It's tragic. But that which explains the onesidedness of the observation is the fact that there is nothing like third wave feminism for men. There is nothing that promotes an act-first, think-later approach to sexual intercourse for men. There is for women. And the results are that the women that buy into it end up looking very stupid and very sexually promiscuous, whereas the males who take advantage of it look smart and oddly not as sexually driven. I think the illusion is because what really drives most women is not sexual desire but a stronger desire for emotional intimacy than most men have. But the women think that sexual intimacy with a man will achieve that emotional intimacy--blame third wave feminism's philosophy of sex. Consequently, when these women throw themselves at men in sexual pursuit, they appear to be the more sex-driven when that is not the actual case. It is the men who take advantage of these women who are the more sexually fixated, since they fail to in any way treat women as something more than objects of physical pleasure. But the person who takes advantage is in a position of control whereas the person who is taken advantage of is in a position of weakness. And control denotes strength and intelligence, whereas weakness ... denotes weakness. Of an intellectual and sexual-restraint sort. I think this explains why society at large has more respect for promiscuous men than women. Promiscuous men are seen as in-control and intelligent, whereas promiscuous women are seen as out-of-control and stupid.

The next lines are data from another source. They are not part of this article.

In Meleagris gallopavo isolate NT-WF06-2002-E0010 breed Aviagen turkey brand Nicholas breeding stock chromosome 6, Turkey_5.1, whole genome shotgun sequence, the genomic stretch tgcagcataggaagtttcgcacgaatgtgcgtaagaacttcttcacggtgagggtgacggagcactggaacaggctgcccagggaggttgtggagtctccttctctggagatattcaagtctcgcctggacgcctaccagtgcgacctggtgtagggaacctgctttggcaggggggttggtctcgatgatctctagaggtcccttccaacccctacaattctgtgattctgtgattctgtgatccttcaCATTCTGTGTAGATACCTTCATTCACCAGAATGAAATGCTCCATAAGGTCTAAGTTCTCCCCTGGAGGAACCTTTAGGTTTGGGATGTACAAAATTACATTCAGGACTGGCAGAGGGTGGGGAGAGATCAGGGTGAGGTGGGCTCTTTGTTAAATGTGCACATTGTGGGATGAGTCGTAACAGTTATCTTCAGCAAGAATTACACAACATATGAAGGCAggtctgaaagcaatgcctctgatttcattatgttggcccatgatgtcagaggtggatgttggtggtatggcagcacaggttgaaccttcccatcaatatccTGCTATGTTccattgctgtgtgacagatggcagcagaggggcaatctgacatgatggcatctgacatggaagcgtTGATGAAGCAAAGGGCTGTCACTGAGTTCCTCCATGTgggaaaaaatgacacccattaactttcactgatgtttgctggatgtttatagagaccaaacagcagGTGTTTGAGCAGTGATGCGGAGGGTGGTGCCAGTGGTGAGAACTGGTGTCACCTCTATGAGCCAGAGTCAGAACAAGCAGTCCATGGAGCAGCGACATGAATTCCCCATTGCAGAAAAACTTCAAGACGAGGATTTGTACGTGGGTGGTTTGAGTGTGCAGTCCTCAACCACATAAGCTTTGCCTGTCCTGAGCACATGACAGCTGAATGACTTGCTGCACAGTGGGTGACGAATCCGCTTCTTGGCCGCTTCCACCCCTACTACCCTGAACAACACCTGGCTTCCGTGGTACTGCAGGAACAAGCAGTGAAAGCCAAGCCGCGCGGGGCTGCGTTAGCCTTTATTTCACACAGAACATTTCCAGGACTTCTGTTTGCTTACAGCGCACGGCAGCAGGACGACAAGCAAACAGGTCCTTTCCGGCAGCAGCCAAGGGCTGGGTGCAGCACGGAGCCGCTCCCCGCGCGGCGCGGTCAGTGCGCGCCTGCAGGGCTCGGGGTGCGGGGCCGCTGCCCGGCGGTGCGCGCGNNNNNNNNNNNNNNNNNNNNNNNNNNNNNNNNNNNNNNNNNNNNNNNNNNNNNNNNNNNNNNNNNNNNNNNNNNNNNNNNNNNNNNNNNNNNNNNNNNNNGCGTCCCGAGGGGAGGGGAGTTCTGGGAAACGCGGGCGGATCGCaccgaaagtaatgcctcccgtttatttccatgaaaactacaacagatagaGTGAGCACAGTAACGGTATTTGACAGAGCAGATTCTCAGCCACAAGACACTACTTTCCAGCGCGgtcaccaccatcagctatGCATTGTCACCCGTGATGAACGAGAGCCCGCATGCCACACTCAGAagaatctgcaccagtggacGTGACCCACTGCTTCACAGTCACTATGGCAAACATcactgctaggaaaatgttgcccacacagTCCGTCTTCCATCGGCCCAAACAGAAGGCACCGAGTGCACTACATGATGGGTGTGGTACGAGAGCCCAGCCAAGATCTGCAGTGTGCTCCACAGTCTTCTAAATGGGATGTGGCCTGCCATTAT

These are not the private opinions I have. I know it goes much deeper than this. As I've indicated, I think the driving force is a mixture of deep-seated emotional yearning in women, harnessed by the tragically anti-productive social philosophy of third-wave feminism. All I've done is to the best of my ability explain how I think the thought process of the individual may play out and produce the disparate social stratification we see on a macro scale. And I think I've done so quite well.